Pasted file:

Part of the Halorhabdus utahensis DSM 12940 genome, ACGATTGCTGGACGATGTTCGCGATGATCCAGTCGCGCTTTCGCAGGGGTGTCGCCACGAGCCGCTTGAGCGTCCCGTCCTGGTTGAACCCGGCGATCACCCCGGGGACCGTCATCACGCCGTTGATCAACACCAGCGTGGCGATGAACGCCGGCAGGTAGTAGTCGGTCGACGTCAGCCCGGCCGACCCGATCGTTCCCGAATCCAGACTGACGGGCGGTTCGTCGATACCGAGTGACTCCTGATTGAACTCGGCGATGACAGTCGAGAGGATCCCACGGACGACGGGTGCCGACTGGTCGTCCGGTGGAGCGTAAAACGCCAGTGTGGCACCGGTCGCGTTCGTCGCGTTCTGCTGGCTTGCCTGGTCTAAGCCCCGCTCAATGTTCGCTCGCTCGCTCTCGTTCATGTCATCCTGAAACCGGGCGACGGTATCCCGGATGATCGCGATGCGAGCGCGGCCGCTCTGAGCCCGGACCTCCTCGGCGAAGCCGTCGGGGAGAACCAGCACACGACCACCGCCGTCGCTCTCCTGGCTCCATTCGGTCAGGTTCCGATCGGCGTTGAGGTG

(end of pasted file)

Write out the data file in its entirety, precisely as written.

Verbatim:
Part of the Halorhabdus utahensis DSM 12940 genome, ACGATTGCTGGACGATGTTCGCGATGATCCAGTCGCGCTTTCGCAGGGGTGTCGCCACGAGCCGCTTGAGCGTCCCGTCCTGGTTGAACCCGGCGATCACCCCGGGGACCGTCATCACGCCGTTGATCAACACCAGCGTGGCGATGAACGCCGGCAGGTAGTAGTCGGTCGACGTCAGCCCGGCCGACCCGATCGTTCCCGAATCCAGACTGACGGGCGGTTCGTCGATACCGAGTGACTCCTGATTGAACTCGGCGATGACAGTCGAGAGGATCCCACGGACGACGGGTGCCGACTGGTCGTCCGGTGGAGCGTAAAACGCCAGTGTGGCACCGGTCGCGTTCGTCGCGTTCTGCTGGCTTGCCTGGTCTAAGCCCCGCTCAATGTTCGCTCGCTCGCTCTCGTTCATGTCATCCTGAAACCGGGCGACGGTATCCCGGATGATCGCGATGCGAGCGCGGCCGCTCTGAGCCCGGACCTCCTCGGCGAAGCCGTCGGGGAGAACCAGCACACGACCACCGCCGTCGCTCTCCTGGCTCCATTCGGTCAGGTTCCGATCGGCGTTGAGGTG